For non-gazetted posts in the Union territory, the process has become more complicated.

Before 2019, the Jammu and Kashmir Service Selection Board was the recruiting agency for non-gazetted and Class IV jobs.

Now, as Ladakh is a Union territory, these appointments are being carried out by the Staff Selection Commission – a constitutional body that recruits for the Union government. The regional network unit of the Staff Selection Commission, Chandigarh, is responsible for the recruitment process.

The commission advertised its first vacancy notification for 797 posts in Ladakh in May, 2022 – nearly three years after the bifurcation.

“Thirty thousand youth from Ladakh applied for these posts,” said Tundup Thinles. “That should tell you about the level of unemployment in a region with a total population of roughly 3 lakh.”

Even then, the recruitment drive remains incomplete. Results have been announced for only 547 posts so far, and the Union territory administration is still in the process of issuing appointment orders to eligible candidates. The candidates for 250 other posts have not been announced.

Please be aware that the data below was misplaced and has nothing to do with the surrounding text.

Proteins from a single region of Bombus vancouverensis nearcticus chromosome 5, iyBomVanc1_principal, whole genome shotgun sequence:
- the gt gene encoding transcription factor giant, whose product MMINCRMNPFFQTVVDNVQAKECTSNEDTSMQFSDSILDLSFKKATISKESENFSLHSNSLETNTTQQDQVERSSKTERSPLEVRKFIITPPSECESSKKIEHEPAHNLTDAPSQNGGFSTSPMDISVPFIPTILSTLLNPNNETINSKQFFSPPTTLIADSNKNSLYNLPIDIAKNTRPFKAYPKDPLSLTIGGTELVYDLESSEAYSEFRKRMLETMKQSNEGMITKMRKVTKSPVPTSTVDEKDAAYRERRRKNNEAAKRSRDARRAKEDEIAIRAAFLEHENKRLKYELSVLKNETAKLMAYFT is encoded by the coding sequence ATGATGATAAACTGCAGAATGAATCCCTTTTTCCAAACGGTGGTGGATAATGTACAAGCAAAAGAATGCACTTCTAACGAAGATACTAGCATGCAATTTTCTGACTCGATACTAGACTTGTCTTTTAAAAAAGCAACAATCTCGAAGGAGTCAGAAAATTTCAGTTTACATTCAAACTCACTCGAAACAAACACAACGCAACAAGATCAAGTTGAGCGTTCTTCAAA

Akbar Ali, one of the job aspirants, said the recruitment processes for similar posts would take a much shorter time when the Jammu and Kashmir Service Selection Board was involved.

“From advertisement of jobs to final selection, it takes nearly two years in SSC to complete a recruitment process,” said Ali, who has been awaiting the final selection list for the post of a junior assistant. “Earlier, the process didn’t take more than 6-8 months.”

In the new regime, aspirants are assessed differently, too. “Earlier, the maximum weightage of marks was given to a candidate’s general knowledge but in SSC, the weightage is distributed equally among English, reasoning, general knowledge and mathematics,” said Ali, who got a bachelor’s degree in history from Delhi University in 2020. “Students from a non-mathematics background are at a disadvantage now.”

Akbar Ali, a history graduate from Delhi University, said the recruitment process has become longer and more difficult. Credit: Safwat Zargar.